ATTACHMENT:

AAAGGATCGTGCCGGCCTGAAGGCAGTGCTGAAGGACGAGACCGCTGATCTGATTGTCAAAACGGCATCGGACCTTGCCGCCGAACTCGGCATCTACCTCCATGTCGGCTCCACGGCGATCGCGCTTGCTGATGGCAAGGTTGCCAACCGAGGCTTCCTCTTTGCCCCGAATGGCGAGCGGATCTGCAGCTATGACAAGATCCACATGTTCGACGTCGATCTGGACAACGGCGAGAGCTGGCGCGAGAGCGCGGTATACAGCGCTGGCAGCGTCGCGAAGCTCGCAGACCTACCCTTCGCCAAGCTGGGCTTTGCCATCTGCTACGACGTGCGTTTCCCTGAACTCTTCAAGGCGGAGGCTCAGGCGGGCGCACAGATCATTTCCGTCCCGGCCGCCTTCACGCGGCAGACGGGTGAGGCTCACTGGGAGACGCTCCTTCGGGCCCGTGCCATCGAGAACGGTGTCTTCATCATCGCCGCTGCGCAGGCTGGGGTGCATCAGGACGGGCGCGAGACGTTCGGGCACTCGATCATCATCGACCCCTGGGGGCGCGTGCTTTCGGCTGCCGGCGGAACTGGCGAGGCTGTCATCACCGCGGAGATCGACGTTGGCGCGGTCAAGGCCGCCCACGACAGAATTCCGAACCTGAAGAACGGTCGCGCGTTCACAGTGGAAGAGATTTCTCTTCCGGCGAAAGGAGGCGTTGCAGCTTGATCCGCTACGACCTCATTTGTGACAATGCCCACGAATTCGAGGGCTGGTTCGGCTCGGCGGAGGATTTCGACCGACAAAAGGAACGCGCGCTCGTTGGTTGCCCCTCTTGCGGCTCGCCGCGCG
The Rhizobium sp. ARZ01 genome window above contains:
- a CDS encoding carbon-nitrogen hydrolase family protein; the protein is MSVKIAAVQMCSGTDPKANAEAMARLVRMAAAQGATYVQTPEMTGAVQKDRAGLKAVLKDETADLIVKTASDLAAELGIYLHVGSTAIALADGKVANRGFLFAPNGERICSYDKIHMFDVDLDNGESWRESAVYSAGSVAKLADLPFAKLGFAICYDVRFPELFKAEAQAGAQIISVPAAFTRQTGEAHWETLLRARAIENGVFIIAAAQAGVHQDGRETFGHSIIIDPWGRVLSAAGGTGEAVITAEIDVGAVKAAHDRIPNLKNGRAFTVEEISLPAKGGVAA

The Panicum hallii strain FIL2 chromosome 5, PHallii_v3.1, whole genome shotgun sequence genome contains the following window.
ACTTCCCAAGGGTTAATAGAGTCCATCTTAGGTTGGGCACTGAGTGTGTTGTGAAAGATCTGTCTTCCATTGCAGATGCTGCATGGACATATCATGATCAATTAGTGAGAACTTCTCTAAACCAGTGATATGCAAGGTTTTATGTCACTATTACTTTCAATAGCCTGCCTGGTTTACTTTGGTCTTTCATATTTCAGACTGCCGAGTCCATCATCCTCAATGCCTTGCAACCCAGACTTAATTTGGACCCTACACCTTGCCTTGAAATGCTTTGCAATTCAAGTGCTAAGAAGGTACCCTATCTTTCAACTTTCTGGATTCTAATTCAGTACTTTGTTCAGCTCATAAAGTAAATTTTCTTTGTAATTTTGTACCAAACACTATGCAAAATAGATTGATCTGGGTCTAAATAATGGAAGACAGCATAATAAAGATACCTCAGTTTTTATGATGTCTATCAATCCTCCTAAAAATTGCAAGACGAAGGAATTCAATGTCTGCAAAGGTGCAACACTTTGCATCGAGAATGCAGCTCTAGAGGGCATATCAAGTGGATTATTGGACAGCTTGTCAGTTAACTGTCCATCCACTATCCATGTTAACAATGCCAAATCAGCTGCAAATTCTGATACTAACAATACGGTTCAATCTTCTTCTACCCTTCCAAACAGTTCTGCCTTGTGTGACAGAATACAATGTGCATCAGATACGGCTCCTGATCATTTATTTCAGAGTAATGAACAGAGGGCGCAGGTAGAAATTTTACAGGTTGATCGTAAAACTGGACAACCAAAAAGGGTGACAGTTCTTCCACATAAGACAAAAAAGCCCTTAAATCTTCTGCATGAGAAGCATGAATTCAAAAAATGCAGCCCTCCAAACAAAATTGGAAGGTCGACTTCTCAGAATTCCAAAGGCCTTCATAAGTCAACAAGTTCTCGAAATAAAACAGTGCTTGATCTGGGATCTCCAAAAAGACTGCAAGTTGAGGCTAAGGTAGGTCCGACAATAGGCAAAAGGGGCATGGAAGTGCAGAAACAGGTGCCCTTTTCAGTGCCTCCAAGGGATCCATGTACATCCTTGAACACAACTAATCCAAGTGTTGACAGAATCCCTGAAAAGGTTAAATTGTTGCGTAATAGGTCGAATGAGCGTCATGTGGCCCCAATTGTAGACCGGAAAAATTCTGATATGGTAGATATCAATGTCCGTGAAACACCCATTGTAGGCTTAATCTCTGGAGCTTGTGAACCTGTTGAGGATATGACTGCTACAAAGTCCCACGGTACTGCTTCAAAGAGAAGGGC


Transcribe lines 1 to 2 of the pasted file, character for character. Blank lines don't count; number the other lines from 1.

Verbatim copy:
AAAGGATCGTGCCGGCCTGAAGGCAGTGCTGAAGGACGAGACCGCTGATCTGATTGTCAAAACGGCATCGGACCTTGCCGCCGAACTCGGCATCTACCTCCATGTCGGCTCCACGGCGATCGCGCTTGCTGATGGCAAGGTTGCCAACCGAGGCTTCCTCTTTGCCCCGAATGGCGAGCGGATCTGCAGCTATGACAAGATCCACATGTTCGACGTCGATCTGGACAACGGCGAGAGCTGGCGCGAGAGCGCGGTATACAGCGCTGGCAGCGTCGCGAAGCTCGCAGACCTACCCTTCGCCAAGCTGGGCTTTGCCATCTGCTACGACGTGCGTTTCCCTGAACTCTTCAAGGCGGAGGCTCAGGCGGGCGCACAGATCATTTCCGTCCCGGCCGCCTTCACGCGGCAGACGGGTGAGGCTCACTGGGAGACGCTCCTTCGGGCCCGTGCCATCGAGAACGGTGTCTTCATCATCGCCGCTGCGCAGGCTGGGGTGCATCAGGACGGGCGCGAGACGTTCGGGCACTCGATCATCATCGACCCCTGGGGGCGCGTGCTTTCGGCTGCCGGCGGAACTGGCGAGGCTGTCATCACCGCGGAGATCGACGTTGGCGCGGTCAAGGCCGCCCACGACAGAATTCCGAACCTGAAGAACGGTCGCGCGTTCACAGTGGAAGAGATTTCTCTTCCGGCGAAAGGAGGCGTTGCAGCTTGATCCGCTACGACCTCATTTGTGACAATGCCCACGAATTCGAGGGCTGGTTCGGCTCGGCGGAGGATTTCGACCGACAAAAGGAACGCGCGCTCGTTGGTTGCCCCTCTTGCGGCTCGCCGCGCG
The Rhizobium sp. ARZ01 genome window above contains: